Oops and yikes.
The Hokies began conference play Saturday with a 58-55 defeat at Wake Forest. This against a team that lost to Wofford, at home, in its previous game. This against a program that was 1-15 in the ACC last season.
Dropping that game ratcheted up the stakes Tuesday. Florida State reached the Sweet 16 last season, and media picked the Seminoles to finish third in the ACC this year. But no matter how good Leonard Hamilton’s crew is defensively, there’s no masking its 0-2 record against the Ivy League – losses to Harvard and Princeton.
In short, another game Tech needed to win.
But like Saturday, the Hokies fell behind early, shot poorly throughout and lost the rebounding battle. Erick Green scored a game-high 21 points but missed 10-of-15 shots; Dorenzo Hudson was 2-of-9.
“I can feel better about our effort,” coach Seth Greenberg told Bill Roth on the postgame radio show. “But for some reason in the first 10 minutes we were inept. We were not strong with the ball. The ball was flying out of our hands.”
Indeed, Tech opened 2-for-10 from the field and fell behind 13-4 and 25-14 before heading to halftime down 30-21. The Hokies shot a season-low 30.5 percent against an opponent that’s on pace to lead the ACC in field goal percentage defense for the fourth consecutive season.
The primary reason was Florida State’s 15 blocked shots, which matches Georgetown in 1988 – Alonzo Mourning and Dikembe Mutombo played on that Hoyas team – for the most ever against Tech and was two shy of the record for an ACC game set by Duke in 1999 against Virginia.
Two blocks Tuesday stand out.
First, Deividas Dulkys, a 6-foot-5 guard, stuffed Green’s perimeter jumper, gained possession and raced for a transition bucket. Dulkys blocked five shots, just two less than he had in the season’s first 15 games.
At 6-10, Bernard James is a more renowned shot-blocker, and in the first half he stoned Dorian Finney-Smith’s dunk attempt at the rim. James finished with 18 points, 15 rebounds, nine offensive, and three blocks.
“He just took the game over physically,” Greenberg said of the late stages. “We didn’t have an answer for him.”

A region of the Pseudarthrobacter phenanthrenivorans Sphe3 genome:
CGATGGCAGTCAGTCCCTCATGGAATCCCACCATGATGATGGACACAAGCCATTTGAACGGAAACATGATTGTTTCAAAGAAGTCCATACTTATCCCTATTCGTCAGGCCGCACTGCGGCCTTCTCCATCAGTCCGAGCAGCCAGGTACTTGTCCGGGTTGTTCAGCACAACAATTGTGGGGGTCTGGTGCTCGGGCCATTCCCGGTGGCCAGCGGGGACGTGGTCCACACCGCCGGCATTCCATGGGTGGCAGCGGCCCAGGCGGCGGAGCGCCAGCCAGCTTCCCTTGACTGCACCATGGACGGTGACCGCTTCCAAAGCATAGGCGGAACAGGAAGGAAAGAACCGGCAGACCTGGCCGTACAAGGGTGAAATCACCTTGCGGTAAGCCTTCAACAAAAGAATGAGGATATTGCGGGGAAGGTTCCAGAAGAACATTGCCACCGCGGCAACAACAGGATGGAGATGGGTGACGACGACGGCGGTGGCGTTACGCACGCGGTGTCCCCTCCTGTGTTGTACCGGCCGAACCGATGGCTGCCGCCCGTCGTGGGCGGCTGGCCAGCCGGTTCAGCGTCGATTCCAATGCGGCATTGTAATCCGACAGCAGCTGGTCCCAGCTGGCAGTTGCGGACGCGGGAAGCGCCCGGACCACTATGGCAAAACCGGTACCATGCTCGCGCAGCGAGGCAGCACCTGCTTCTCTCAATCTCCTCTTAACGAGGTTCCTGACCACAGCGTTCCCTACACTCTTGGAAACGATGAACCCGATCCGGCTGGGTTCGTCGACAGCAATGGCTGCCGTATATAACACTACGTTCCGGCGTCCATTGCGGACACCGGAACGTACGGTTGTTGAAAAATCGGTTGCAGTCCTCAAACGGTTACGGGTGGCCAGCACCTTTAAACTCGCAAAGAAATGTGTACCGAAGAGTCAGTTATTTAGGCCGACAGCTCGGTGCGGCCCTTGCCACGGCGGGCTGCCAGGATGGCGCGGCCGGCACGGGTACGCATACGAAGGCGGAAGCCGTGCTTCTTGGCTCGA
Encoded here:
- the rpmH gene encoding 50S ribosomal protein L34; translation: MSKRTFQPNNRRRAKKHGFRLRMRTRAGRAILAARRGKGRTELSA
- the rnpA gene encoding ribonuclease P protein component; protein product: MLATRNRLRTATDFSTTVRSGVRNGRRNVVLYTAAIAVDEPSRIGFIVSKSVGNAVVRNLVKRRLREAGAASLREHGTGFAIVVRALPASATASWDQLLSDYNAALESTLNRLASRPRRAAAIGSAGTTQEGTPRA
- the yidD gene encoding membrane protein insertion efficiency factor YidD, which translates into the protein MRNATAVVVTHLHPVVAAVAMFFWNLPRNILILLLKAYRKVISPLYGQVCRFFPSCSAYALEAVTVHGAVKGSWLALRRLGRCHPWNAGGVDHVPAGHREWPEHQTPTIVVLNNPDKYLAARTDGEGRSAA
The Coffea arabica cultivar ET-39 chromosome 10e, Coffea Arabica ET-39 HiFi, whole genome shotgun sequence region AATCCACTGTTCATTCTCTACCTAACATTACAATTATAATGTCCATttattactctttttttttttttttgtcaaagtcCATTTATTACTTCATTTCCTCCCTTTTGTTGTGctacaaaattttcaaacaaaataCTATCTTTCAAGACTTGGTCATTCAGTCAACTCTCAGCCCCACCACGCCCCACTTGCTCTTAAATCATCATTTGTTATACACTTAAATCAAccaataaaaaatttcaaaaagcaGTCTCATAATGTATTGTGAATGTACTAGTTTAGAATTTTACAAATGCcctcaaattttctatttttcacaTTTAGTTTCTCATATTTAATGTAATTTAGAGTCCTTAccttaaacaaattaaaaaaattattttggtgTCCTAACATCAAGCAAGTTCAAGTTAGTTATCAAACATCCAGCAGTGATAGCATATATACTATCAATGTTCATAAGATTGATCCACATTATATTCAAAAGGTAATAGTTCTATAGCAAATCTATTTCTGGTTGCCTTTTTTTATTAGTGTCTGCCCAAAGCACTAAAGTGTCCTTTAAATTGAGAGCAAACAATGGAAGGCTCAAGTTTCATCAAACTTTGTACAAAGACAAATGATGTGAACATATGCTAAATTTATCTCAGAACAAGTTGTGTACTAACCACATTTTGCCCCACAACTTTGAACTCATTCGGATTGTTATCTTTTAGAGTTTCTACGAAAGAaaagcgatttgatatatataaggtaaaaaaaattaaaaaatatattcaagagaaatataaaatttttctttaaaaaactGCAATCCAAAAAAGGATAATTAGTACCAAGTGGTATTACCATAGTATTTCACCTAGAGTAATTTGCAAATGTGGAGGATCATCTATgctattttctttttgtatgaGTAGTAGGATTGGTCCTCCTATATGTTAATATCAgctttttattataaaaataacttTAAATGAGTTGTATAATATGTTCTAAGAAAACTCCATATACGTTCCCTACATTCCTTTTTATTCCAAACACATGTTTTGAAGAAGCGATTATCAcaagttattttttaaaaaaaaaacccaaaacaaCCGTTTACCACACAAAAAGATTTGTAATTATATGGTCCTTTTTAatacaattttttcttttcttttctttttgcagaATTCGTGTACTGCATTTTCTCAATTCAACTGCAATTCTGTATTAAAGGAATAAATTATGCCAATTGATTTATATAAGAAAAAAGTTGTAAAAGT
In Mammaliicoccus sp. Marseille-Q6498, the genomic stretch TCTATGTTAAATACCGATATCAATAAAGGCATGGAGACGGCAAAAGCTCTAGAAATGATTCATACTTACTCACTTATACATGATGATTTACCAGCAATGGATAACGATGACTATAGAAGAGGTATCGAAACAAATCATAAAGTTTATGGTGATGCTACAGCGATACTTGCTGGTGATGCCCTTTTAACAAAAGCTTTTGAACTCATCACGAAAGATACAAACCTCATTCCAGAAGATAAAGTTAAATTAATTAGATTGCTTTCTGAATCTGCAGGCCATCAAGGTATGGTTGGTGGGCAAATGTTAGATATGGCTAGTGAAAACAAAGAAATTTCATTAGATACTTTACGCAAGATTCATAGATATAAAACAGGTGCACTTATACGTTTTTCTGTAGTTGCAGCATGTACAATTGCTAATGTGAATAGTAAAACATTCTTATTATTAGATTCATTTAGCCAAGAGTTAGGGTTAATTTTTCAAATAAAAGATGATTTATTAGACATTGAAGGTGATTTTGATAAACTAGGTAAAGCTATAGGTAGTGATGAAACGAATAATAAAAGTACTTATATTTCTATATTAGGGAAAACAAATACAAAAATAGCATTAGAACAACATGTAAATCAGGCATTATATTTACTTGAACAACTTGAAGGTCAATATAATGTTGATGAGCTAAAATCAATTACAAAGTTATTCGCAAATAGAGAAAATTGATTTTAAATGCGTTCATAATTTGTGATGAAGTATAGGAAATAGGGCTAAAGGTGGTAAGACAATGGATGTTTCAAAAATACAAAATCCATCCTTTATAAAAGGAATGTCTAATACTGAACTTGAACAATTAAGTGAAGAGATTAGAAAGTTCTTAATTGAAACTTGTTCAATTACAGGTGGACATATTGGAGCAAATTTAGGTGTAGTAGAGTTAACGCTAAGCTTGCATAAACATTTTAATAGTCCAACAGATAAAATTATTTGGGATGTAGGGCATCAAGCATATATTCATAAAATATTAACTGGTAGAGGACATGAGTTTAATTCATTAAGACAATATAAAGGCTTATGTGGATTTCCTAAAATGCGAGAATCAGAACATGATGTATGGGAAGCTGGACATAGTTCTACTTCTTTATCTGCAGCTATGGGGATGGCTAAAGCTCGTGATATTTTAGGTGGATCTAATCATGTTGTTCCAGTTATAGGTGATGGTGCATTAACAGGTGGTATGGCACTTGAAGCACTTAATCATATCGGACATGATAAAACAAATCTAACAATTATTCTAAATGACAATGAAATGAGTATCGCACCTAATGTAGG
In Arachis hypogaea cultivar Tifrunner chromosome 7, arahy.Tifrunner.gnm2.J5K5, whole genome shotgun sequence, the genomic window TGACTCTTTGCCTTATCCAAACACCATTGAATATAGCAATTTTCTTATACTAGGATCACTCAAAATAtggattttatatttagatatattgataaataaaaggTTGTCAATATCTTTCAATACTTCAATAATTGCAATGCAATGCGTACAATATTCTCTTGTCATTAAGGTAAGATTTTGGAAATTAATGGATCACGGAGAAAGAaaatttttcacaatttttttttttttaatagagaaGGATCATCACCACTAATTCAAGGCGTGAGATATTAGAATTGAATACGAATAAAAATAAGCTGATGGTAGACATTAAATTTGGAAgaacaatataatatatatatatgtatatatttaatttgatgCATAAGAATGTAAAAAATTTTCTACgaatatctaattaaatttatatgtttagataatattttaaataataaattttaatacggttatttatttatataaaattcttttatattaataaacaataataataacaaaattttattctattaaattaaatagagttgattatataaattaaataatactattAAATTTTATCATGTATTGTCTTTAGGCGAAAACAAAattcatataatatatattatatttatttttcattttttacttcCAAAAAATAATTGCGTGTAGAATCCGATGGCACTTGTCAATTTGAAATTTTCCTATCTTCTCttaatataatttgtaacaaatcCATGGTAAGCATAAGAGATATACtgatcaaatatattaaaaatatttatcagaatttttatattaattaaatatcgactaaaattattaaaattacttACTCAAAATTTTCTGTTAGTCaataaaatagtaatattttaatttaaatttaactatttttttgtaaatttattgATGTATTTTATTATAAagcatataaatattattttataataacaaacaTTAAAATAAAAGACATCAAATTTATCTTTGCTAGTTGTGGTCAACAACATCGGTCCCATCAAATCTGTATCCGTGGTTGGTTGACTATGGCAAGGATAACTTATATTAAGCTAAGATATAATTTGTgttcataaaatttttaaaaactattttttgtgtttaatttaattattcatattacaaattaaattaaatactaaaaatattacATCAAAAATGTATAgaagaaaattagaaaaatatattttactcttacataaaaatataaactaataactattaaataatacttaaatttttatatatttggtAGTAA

James crashed into Jarell Eddie while snaring an offensive rebound in the waning moments, but officials whistled the foul on Tech, and James converted the 3-point play for a 58-51 lead.
“I thought he came over the back,” Greenberg said, far more diplomatically than I would have.
Still, down 61-59, the Hokies had a chance to tie or take the lead in the final seconds. But after a Tech timeout with 17.8 seconds remaining, Green’s runner in the lane rolled out, and Okaro White’s two free throws sealed it for the Seminoles.
“I can’t complain about the shot he got,” Greenberg said of Green.
Green was Tech’s only double-figure scorer, though freshman Finney-Smith bounced back from a scoreless game at Wake with nine points and 10 rebounds – the Hokies were outboarded 38-34.
Tech (11-5) is 0-2 in the ACC for the first time since 2005-06, a difficult hole from which to emerge, especially with upcoming games against North Carolina at home and at Virginia.
But first comes a Saturday visit to Boston College, where the Hokies have lost each of the last three years. But the Eagles (5-10, 0-1) start five freshmen, not the Fab Five, and figure to be the ACC’s worst team.
In short: a must-win, no-excuse game. Lose and say hello to a fifth straight NIT.
“I’m disappointed, and we need more guys contributing,” Greenberg said during his postgame news conference, according to HokieSports.com. “But this team is going to be a good team. We’ll just keep working. That’s what this thing is all about.”
I can be reached at 247-4636 or by e-mail at firstname.lastname@example.org. Follow me at twitter.com/DavidTeelatDP